In answer to my own question I have to say both yes and no. I beg your indulgence as I first address the affirmative. In his essay, “Entropy and New Monuments,” American born artist Robert Smithson considers the introduction of new materials into the artistic practices of the 1960s vis-à-vis minimalism. Smithson sees the adoption of ready-made objects (such as Dan Flavin’s fluorescent tubes) as participating in the creation of anti-monuments – works of art that do not speak of space but rather of time. Smithson observes that when an artist casts off traditional materials (marble, wood, paint and canvas) in favour of less durable mediums – time begins to function differently. Unlike stable monuments, these objects are not meant to endure the ages; their fragility speaks of the passage into inevitable obsolescence. It is Smithson’s evocation of time versus space that I find particularly productive and worthy of consideration in light of the new materials adopted by contemporary artists. Issues of the temporal and how it registers in the artist’s choice of material is the preliminary operating assumption of this exhibition, which seeks to investigate (or at least bring to the fore) questions of whether or not our post-modern, post-industrial moment positions time as a blind spot. Or, more specifically, do artists reveal this blind spot through the dispensation and deployment of everyday materials in the making of art objects?
If Smithson’s argument about anti-monuments and the role of time proposes the possibility of a historically based investigation — it also potentially hinders dialogue about the contemporary in India. By this I mean, the pendulum of artistic trend hangs upon a cultural fulcrum, so while it may be interesting to consider the rise of new material practices against the backdrop of history, it is equally important to investigate the contemporary cultural pivot. By this I mean, the use of everyday objects in artistic practice may reflect historical antecedents but how does their use reflect “real time” social and cultural inclinations. That said, I believe it is critical to understand how the work functions and resonates in the locality beyond the space of the gallery and ideally, the exhibition should encourage an exchange of ideas in the “marketplace” of social and cultural circumstance. In bringing together a cutting edge quorum of artists, this exhibition seeks to encourage a larger conversation about what is at stake in the embrace of ubiquitous ready – made materials. Without a doubt, the materials speak a vernacular language; yet, by repurposing them, do the artists tear the Nietzschean “web of concepts” and allow a fleeting glimpse of the art world as it is? It seems to me that the material point of this inventive artistic method is to ask the viewer to not only critique the fetishistic tendencies of the art world (which valorizes and promotes the singular “fine art object”) but also to catalyse a more careful consideration of the politics of materials and our consumptive relationship to them.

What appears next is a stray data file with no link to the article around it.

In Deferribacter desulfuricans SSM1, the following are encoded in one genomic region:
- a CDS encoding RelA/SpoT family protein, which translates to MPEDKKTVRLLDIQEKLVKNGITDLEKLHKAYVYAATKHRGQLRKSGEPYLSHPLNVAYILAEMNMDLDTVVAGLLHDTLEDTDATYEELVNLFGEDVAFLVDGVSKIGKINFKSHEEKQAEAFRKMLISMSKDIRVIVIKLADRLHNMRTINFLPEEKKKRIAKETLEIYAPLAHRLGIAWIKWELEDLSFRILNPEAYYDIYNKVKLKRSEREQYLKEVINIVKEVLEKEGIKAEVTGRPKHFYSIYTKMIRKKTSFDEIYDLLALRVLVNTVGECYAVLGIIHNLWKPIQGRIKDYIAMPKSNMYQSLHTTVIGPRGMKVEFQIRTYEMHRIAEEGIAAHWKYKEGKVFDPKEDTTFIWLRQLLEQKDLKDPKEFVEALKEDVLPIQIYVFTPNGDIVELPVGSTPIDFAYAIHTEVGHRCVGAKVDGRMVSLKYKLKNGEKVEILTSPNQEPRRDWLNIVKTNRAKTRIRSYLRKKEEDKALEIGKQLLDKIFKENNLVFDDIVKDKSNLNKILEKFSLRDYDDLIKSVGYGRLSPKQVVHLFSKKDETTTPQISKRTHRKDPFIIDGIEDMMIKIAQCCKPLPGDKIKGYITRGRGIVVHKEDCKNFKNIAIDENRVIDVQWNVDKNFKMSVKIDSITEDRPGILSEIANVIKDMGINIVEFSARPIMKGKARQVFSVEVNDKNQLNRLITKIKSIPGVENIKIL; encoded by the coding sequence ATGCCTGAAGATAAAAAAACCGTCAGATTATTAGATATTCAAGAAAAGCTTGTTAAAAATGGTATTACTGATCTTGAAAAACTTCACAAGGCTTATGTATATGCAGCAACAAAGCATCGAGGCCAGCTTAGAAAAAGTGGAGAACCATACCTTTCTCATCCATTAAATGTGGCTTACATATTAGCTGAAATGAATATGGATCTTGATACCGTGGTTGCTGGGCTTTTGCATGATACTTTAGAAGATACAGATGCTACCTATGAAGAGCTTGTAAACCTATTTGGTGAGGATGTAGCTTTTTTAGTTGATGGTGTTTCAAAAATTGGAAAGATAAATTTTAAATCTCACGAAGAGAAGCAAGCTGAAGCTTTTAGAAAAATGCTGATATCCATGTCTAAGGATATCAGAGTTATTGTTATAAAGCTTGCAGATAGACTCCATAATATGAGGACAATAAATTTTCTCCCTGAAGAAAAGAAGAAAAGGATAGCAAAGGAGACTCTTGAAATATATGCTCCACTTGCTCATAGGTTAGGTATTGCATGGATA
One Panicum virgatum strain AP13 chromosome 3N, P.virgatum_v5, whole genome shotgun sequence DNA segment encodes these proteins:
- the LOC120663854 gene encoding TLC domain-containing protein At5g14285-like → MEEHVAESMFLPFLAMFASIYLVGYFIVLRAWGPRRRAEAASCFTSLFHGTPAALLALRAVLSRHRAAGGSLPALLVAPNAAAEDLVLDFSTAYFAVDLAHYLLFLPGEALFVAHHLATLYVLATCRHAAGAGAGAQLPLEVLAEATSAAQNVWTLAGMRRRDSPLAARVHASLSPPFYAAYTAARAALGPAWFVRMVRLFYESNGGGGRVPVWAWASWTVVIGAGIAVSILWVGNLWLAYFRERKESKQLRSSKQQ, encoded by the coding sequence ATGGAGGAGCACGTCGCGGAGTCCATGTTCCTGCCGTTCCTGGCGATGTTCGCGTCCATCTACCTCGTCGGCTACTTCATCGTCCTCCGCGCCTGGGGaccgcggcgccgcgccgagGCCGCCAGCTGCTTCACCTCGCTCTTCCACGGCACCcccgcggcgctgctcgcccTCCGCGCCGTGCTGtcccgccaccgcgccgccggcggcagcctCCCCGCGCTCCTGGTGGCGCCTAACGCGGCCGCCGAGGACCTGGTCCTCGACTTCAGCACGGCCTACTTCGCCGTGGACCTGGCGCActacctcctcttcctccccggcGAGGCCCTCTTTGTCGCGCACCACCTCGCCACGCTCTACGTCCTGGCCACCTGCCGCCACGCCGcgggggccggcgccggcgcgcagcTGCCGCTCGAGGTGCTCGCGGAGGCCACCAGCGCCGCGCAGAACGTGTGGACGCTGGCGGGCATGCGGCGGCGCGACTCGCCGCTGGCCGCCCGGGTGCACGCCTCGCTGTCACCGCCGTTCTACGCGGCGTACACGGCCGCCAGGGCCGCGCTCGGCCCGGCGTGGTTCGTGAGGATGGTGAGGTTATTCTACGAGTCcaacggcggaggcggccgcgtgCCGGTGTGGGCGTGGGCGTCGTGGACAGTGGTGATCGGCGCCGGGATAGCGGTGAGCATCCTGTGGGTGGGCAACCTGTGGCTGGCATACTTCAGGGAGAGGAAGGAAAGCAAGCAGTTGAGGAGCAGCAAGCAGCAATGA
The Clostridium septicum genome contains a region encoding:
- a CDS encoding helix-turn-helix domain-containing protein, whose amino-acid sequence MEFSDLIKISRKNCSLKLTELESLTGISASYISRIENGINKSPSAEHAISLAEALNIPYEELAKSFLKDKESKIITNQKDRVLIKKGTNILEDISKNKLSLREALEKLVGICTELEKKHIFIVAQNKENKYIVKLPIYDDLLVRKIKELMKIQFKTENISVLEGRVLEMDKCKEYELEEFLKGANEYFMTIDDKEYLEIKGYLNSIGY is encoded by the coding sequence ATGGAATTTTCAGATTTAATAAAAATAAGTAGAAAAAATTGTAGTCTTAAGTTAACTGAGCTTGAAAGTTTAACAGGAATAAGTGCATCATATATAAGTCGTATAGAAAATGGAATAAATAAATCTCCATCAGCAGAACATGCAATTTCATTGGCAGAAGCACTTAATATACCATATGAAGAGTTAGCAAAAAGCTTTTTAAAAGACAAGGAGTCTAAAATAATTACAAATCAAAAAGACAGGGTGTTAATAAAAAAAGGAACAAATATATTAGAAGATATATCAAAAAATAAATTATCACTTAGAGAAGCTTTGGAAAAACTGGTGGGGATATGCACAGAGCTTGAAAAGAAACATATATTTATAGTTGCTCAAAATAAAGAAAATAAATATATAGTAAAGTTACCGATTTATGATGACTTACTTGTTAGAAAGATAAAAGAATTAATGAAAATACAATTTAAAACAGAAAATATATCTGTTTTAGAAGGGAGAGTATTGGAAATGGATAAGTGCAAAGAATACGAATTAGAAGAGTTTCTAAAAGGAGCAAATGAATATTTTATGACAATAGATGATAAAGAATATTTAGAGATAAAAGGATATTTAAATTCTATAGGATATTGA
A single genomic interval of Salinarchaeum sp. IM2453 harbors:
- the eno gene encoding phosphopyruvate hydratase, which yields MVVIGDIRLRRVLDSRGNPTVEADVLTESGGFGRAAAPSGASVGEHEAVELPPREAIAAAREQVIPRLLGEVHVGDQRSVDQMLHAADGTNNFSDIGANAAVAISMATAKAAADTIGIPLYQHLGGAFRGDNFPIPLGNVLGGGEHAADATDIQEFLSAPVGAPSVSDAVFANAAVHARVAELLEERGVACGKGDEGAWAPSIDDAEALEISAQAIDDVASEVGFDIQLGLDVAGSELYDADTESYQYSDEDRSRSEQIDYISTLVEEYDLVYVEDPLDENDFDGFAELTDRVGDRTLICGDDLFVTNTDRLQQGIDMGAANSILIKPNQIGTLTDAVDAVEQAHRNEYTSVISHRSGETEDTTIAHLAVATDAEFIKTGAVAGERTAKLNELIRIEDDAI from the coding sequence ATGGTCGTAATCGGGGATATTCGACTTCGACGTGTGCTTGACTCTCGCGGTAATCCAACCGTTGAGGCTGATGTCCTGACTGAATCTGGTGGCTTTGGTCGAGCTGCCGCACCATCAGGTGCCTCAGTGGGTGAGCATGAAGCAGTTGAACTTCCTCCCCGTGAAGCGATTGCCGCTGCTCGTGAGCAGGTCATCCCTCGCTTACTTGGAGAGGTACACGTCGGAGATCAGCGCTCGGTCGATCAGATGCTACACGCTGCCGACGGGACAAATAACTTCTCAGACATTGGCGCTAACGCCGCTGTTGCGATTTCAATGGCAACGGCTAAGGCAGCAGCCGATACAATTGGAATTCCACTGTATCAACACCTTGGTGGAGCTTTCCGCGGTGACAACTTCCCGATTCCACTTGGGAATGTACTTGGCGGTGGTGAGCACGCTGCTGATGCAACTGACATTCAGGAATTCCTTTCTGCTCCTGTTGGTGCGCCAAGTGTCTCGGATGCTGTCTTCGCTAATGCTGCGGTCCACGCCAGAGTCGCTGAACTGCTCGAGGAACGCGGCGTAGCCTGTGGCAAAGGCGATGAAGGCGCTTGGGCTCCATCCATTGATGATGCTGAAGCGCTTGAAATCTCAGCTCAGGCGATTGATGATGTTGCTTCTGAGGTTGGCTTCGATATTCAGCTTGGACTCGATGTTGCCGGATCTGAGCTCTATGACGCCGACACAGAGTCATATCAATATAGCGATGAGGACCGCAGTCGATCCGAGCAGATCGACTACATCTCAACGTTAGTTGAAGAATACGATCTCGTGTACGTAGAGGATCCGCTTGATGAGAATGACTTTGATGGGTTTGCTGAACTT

-Kathleen Wyma, Curator.
 “On Truth and Lies in a Nonmoral Sense” (1873), in The Nietzsche Reader, eds., Duncan Large and Keith Ansell Pearson (Maldan Mass: Blackwell, 2006), 114-123.
Allan Kaprow, Essays on the Blurring of Art and Life (Berkeley,: University of California Press, 1993), 1-9.
Kaprow states, “Pollock, as I see it, left us at the point where we must become preoccupied with and even dazzled by the space and objects of our everyday life…” Ibid., 7.
 Robert Smithson: The Collected Writings, ed. Jack Flam (Berkeley University of California Press, 1996).
 Ironically, many late twentieth century theorists would have us believe space is the blind spot; the thing that is often overlooked. For example see; Michel de Certeau, The Practice of Everyday Life, trans., Steven Rendall (Berkeley University of California Press, 1984), Henri Lefebvre, The Production of Space, trans., Donald Nicholson-Smith.(Oxford: Basil Blackwell,1991).